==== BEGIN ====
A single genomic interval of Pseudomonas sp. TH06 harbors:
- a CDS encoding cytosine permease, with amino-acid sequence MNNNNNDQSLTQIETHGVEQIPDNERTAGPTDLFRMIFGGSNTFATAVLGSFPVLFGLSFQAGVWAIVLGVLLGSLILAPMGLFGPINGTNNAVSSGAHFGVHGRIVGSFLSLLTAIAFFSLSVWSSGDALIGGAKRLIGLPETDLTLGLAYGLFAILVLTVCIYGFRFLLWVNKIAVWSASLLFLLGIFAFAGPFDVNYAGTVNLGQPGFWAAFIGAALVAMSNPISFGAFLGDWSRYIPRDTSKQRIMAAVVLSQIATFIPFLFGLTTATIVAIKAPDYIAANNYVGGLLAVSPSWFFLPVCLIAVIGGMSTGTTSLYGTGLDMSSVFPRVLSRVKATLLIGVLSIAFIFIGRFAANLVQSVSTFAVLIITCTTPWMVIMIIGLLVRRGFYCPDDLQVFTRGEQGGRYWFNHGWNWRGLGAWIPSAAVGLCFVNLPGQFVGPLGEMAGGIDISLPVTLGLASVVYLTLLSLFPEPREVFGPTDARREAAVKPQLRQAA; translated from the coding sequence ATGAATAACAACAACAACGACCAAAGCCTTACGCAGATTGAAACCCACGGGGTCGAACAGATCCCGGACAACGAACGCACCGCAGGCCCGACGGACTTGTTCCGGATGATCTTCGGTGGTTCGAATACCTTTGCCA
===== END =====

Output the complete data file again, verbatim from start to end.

A single genomic interval of Pseudomonas sp. TH06 harbors:
- a CDS encoding cytosine permease, with amino-acid sequence MNNNNNDQSLTQIETHGVEQIPDNERTAGPTDLFRMIFGGSNTFATAVLGSFPVLFGLSFQAGVWAIVLGVLLGSLILAPMGLFGPINGTNNAVSSGAHFGVHGRIVGSFLSLLTAIAFFSLSVWSSGDALIGGAKRLIGLPETDLTLGLAYGLFAILVLTVCIYGFRFLLWVNKIAVWSASLLFLLGIFAFAGPFDVNYAGTVNLGQPGFWAAFIGAALVAMSNPISFGAFLGDWSRYIPRDTSKQRIMAAVVLSQIATFIPFLFGLTTATIVAIKAPDYIAANNYVGGLLAVSPSWFFLPVCLIAVIGGMSTGTTSLYGTGLDMSSVFPRVLSRVKATLLIGVLSIAFIFIGRFAANLVQSVSTFAVLIITCTTPWMVIMIIGLLVRRGFYCPDDLQVFTRGEQGGRYWFNHGWNWRGLGAWIPSAAVGLCFVNLPGQFVGPLGEMAGGIDISLPVTLGLASVVYLTLLSLFPEPREVFGPTDARREAAVKPQLRQAA; translated from the coding sequence ATGAATAACAACAACAACGACCAAAGCCTTACGCAGATTGAAACCCACGGGGTCGAACAGATCCCGGACAACGAACGCACCGCAGGCCCGACGGACTTGTTCCGGATGATCTTCGGTGGTTCGAATACCTTTGCCA